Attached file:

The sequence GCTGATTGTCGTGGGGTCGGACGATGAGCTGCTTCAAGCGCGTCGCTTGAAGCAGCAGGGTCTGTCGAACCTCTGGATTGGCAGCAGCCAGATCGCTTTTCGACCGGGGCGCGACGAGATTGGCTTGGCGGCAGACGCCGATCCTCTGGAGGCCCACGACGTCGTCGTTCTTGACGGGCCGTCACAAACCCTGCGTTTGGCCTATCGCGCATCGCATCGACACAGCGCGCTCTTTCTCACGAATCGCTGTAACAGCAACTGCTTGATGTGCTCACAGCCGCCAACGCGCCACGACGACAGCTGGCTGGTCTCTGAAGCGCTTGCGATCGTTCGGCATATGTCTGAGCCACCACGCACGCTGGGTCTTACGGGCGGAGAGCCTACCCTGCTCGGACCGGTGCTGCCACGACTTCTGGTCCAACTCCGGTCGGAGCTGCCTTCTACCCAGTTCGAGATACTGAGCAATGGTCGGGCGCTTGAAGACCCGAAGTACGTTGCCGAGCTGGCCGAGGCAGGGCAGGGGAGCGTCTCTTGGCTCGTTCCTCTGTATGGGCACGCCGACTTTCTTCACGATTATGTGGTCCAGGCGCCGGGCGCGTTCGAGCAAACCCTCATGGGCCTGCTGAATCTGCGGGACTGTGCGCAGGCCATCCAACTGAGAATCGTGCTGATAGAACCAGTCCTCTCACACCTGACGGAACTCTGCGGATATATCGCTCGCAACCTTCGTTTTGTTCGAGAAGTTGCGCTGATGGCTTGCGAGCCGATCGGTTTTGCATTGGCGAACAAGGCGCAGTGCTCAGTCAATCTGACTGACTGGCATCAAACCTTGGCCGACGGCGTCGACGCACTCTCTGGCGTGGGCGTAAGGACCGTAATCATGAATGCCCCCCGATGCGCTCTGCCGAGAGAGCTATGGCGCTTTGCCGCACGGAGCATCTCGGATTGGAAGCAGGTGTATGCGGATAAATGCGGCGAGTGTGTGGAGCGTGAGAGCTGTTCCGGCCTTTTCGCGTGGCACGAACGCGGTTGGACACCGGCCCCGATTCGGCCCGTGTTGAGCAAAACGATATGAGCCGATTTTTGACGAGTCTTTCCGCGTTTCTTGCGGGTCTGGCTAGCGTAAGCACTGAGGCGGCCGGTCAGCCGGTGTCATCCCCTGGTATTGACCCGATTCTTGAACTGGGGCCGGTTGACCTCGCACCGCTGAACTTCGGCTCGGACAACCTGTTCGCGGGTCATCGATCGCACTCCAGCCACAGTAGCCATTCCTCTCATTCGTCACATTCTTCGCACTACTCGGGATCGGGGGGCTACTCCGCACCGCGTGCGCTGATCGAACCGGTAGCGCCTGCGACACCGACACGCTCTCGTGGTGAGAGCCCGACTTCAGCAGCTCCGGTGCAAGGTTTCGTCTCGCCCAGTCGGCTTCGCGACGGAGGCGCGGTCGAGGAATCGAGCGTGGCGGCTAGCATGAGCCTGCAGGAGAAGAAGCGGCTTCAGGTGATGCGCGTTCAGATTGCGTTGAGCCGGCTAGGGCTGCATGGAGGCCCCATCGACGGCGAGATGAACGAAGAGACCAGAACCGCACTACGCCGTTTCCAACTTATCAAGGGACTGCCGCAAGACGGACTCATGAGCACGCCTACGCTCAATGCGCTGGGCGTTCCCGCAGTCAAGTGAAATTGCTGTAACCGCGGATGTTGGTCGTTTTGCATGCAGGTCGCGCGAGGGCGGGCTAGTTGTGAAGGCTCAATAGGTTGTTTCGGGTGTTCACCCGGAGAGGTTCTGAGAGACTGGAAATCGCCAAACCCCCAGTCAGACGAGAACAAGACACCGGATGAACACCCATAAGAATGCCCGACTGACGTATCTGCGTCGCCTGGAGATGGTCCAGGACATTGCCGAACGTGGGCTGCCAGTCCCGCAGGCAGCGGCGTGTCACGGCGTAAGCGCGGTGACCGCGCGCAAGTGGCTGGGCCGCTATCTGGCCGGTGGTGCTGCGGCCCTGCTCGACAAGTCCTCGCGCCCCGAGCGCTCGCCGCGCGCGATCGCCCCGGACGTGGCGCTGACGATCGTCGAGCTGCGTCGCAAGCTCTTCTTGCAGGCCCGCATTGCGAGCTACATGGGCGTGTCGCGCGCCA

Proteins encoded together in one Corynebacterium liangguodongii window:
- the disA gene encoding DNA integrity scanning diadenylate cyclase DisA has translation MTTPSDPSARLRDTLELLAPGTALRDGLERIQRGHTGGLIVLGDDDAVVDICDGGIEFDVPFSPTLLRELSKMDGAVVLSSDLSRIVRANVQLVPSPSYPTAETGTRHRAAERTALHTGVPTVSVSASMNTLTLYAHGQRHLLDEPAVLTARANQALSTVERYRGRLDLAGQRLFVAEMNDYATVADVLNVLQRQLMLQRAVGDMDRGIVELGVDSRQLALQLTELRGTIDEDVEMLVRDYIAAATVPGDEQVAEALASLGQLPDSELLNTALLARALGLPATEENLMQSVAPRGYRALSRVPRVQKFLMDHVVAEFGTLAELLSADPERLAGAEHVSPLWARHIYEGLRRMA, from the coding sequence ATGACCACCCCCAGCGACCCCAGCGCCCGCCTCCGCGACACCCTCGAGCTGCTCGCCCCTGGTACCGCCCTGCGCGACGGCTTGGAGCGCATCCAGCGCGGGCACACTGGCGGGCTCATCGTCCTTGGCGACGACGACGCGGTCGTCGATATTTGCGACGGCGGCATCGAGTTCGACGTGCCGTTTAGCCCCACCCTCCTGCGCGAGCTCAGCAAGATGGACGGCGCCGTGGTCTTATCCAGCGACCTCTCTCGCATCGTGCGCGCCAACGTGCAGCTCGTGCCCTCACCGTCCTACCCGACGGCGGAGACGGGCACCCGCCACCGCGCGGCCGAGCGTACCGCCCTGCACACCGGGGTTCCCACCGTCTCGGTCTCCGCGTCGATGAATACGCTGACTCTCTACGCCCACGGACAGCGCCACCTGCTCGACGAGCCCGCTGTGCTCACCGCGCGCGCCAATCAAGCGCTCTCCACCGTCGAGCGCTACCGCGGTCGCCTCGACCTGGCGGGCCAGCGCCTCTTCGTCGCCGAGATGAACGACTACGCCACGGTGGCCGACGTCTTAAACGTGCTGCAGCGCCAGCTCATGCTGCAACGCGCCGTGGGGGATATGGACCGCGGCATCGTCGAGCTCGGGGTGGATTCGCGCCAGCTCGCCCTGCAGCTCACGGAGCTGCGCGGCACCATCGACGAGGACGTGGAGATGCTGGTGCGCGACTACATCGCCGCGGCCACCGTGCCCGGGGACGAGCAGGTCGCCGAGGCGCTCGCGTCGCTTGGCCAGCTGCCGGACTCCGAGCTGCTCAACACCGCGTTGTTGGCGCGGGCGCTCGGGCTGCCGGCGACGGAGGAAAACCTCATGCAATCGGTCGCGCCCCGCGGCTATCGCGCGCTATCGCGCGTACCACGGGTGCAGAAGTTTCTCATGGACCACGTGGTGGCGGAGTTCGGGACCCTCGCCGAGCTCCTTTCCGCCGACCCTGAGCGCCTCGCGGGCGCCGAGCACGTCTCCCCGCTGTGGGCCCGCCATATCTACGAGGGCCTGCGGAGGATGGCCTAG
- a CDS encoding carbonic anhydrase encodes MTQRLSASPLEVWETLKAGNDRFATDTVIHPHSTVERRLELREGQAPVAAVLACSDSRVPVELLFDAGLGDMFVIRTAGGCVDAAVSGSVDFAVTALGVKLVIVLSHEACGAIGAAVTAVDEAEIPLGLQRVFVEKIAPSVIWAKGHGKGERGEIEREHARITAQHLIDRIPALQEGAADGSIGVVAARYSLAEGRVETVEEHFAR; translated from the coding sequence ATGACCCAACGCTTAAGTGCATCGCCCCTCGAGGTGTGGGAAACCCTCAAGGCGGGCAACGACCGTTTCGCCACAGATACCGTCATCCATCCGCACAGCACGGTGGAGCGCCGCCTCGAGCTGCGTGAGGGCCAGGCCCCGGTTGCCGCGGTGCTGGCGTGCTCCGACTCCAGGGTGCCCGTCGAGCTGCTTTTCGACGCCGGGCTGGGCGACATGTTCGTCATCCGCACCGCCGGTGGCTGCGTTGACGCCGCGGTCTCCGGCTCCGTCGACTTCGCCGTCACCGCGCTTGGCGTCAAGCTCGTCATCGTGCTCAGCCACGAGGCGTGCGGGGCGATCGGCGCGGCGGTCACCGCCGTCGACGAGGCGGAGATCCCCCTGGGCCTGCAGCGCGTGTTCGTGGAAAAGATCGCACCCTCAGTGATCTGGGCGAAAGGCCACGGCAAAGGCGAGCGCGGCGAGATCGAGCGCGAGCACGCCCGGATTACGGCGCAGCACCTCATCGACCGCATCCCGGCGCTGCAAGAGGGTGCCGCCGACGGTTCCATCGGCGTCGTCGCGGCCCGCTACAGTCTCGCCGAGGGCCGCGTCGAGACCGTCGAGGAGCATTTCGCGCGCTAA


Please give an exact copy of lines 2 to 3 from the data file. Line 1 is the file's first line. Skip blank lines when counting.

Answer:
Proteins encoded together in one Corynebacterium liangguodongii window:
- the disA gene encoding DNA integrity scanning diadenylate cyclase DisA has translation MTTPSDPSARLRDTLELLAPGTALRDGLERIQRGHTGGLIVLGDDDAVVDICDGGIEFDVPFSPTLLRELSKMDGAVVLSSDLSRIVRANVQLVPSPSYPTAETGTRHRAAERTALHTGVPTVSVSASMNTLTLYAHGQRHLLDEPAVLTARANQALSTVERYRGRLDLAGQRLFVAEMNDYATVADVLNVLQRQLMLQRAVGDMDRGIVELGVDSRQLALQLTELRGTIDEDVEMLVRDYIAAATVPGDEQVAEALASLGQLPDSELLNTALLARALGLPATEENLMQSVAPRGYRALSRVPRVQKFLMDHVVAEFGTLAELLSADPERLAGAEHVSPLWARHIYEGLRRMA, from the coding sequence ATGACCACCCCCAGCGACCCCAGCGCCCGCCTCCGCGACACCCTCGAGCTGCTCGCCCCTGGTACCGCCCTGCGCGACGGCTTGGAGCGCATCCAGCGCGGGCACACTGGCGGGCTCATCGTCCTTGGCGACGACGACGCGGTCGTCGATATTTGCGACGGCGGCATCGAGTTCGACGTGCCGTTTAGCCCCACCCTCCTGCGCGAGCTCAGCAAGATGGACGGCGCCGTGGTCTTATCCAGCGACCTCTCTCGCATCGTGCGCGCCAACGTGCAGCTCGTGCCCTCACCGTCCTACCCGACGGCGGAGACGGGCACCCGCCACCGCGCGGCCGAGCGTACCGCCCTGCACACCGGGGTTCCCACCGTCTCGGTCTCCGCGTCGATGAATACGCTGACTCTCTACGCCCACGGACAGCGCCACCTGCTCGACGAGCCCGCTGTGCTCACCGCGCGCGCCAATCAAGCGCTCTCCACCGTCGAGCGCTACCGCGGTCGCCTCGACCTGGCGGGCCAGCGCCTCTTCGTCGCCGAGATGAACGACTACGCCACGGTGGCCGACGTCTTAAACGTGCTGCAGCGCCAGCTCATGCTGCAACGCGCCGTGGGGGATATGGACCGCGGCATCGTCGAGCTCGGGGTGGATTCGCGCCAGCTCGCCCTGCAGCTCACGGAGCTGCGCGGCACCATCGACGAGGACGTGGAGATGCTGGTGCGCGACTACATCGCCGCGGCCACCGTGCCCGGGGACGAGCAGGTCGCCGAGGCGCTCGCGTCGCTTGGCCAGCTGCCGGACTCCGAGCTGCTCAACACCGCGTTGTTGGCGCGGGCGCTCGGGCTGCCGGCGACGGAGGAAAACCTCATGCAATCGGTCGCGCCCCGCGGCTATCGCGCGCTATCGCGCGTACCACGGGTGCAGAAGTTTCTCATGGACCACGTGGTGGCGGAGTTCGGGACCCTCGCCGAGCTCCTTTCCGCCGACCCTGAGCGCCTCGCGGGCGCCGAGCACGTCTCCCCGCTGTGGGCCCGCCATATCTACGAGGGCCTGCGGAGGATGGCCTAG